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ARS Home » Midwest Area » Peoria, Illinois » National Center for Agricultural Utilization Research » Mycotoxin Prevention and Applied Microbiology Research » Research » Publications at this Location » Publication #386691

Research Project: Improving Food Safety by Controlling Mycotoxin Contamination and Enhancing Climate Resilience of Wheat and Barley

Location: Mycotoxin Prevention and Applied Microbiology Research

Title: Fusarium head blight resistance exacerbates nutritional loss of wheat grain at elevated CO2

item Hay, William
item ANDERSON, JAMES - University Of Minnesota
item McCormick, Susan
item Hojilla-Evangelista, Milagros - Mila
item Selling, Gordon
item Utt, Kelly
item Bowman, Michael
item Doll, Kenneth - Ken
item Ascherl, Kim
item Berhow, Mark
item Vaughan, Martha

Submitted to: Scientific Reports
Publication Type: Peer Reviewed Journal
Publication Acceptance Date: 12/7/2021
Publication Date: 1/7/2022
Citation: Hay, W.T., Anderson, J.A., McCormick, S.P., Hojilla-Evangelista, M.P., Selling, G.W., Utt, K.D., Bowman, M.J., Doll, K.M., Ascherl, K.L., Berhow, M.A., Vaughan, M.M. 2022. Fusarium head blight resistance exacerbates nutritional loss of wheat grain at elevated CO2. Scientific Reports. 12. Article 15.

Interpretive Summary: Higher concentrations of carbon dioxide in the atmosphere can cause some cereal crops to grow larger and produce more starch. This increase in starch can decrease the amount of protein and minerals in the grain, making it less nutritious. In addition, these crops may become more susceptible to disease. Fusarium head blight is a fungal disease of wheat, barley, and other cereal crops that has caused billions of dollars in annual yield losses and contamination with mycotoxins which makes the grain unsafe to eat. Breeding programs have produced wheat varieties that are moderately resistant to the disease. ARS researchers at Peoria, Illinois, in collaboration with wheat breeders from the University of Minnesota, compared wheat varieties that were susceptible or moderately resistant to the disease and measured the nutritional quality of the grain from plants grown with current or elevated concentrations of carbon dioxide. They discovered that some wheat varieties that were moderately resistant to Fusarium head blight produced grain with less nutritional quality when they were grown at elevated carbon dioxide. In the future, farmers may abandon disease resistant varieties for more nutritious susceptible cultivars, significantly increasing the risk of disease outbreaks. This study demonstrated the importance of identifying wheat cultivars that maintain nutritional quality and disease resistance with rising atmospheric carbon dioxide.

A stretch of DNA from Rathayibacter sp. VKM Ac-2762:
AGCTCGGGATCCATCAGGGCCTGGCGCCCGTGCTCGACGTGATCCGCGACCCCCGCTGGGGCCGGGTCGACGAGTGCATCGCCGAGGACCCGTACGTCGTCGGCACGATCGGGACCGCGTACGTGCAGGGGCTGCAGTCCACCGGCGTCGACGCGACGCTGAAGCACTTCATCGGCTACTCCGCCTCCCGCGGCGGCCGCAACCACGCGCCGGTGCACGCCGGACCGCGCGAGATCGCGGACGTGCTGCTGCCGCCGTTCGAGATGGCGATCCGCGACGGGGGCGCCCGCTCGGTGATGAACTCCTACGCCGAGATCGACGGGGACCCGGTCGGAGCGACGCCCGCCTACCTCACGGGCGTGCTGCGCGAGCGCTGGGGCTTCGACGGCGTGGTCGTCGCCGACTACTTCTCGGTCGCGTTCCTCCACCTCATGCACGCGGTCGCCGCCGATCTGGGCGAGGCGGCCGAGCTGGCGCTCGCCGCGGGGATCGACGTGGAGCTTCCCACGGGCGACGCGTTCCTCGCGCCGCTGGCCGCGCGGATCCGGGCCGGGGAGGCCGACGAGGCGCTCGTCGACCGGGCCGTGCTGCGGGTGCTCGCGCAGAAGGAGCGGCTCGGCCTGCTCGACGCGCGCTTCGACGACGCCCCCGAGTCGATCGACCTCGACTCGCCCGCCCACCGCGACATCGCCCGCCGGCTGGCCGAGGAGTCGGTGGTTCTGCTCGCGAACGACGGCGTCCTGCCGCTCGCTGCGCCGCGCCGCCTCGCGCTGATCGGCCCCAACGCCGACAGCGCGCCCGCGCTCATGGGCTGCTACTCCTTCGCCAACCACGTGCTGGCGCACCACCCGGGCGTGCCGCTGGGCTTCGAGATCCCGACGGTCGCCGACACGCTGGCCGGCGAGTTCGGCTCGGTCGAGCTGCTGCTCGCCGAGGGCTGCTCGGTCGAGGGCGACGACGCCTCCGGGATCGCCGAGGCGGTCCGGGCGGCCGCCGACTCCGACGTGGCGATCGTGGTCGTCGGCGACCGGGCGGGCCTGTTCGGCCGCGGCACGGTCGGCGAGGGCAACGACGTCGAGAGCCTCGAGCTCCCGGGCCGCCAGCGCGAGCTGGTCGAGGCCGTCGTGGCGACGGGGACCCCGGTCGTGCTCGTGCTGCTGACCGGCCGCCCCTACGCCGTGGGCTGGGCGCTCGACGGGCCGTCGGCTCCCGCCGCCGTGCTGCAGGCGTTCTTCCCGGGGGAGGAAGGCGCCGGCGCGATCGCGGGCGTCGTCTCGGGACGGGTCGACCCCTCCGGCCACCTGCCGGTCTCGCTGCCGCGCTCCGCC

Technical Abstract: The nutritional integrity of wheat is jeopardized by rapidly rising atmospheric carbon dioxide (CO2) and the associated emergence and enhanced virulence of plant pathogens. To evaluate how disease resistance traits may impact wheat climate resilience, 15 wheat cultivars with varying levels of resistance to Fusarium Head Blight (FHB) were grown at ambient and elevated CO2. Although all wheat cultivars had increased yield when grown at elevated CO2, the nutritional contents of FHB moderately resistant (MR) cultivars were impacted more than susceptible cultivars. At elevated CO2, the MR cultivars had more significant differences in plant growth, grain protein, starch, fructan, and macro and micro-nutrient content compared with susceptible wheat. Furthermore, changes in protein, starch, phosphorus, and magnesium content were correlated with the cultivar FHB resistance rating, with more FHB resistant cultivars having greater changes in nutrient content. This is the first report of a correlation between the degree of plant pathogen resistance and grain nutritional content loss in response to elevated CO2. Our results demonstrate the importance of identifying wheat cultivars that can maintain nutritional integrity and FHB resistance in future atmospheric CO2 conditions.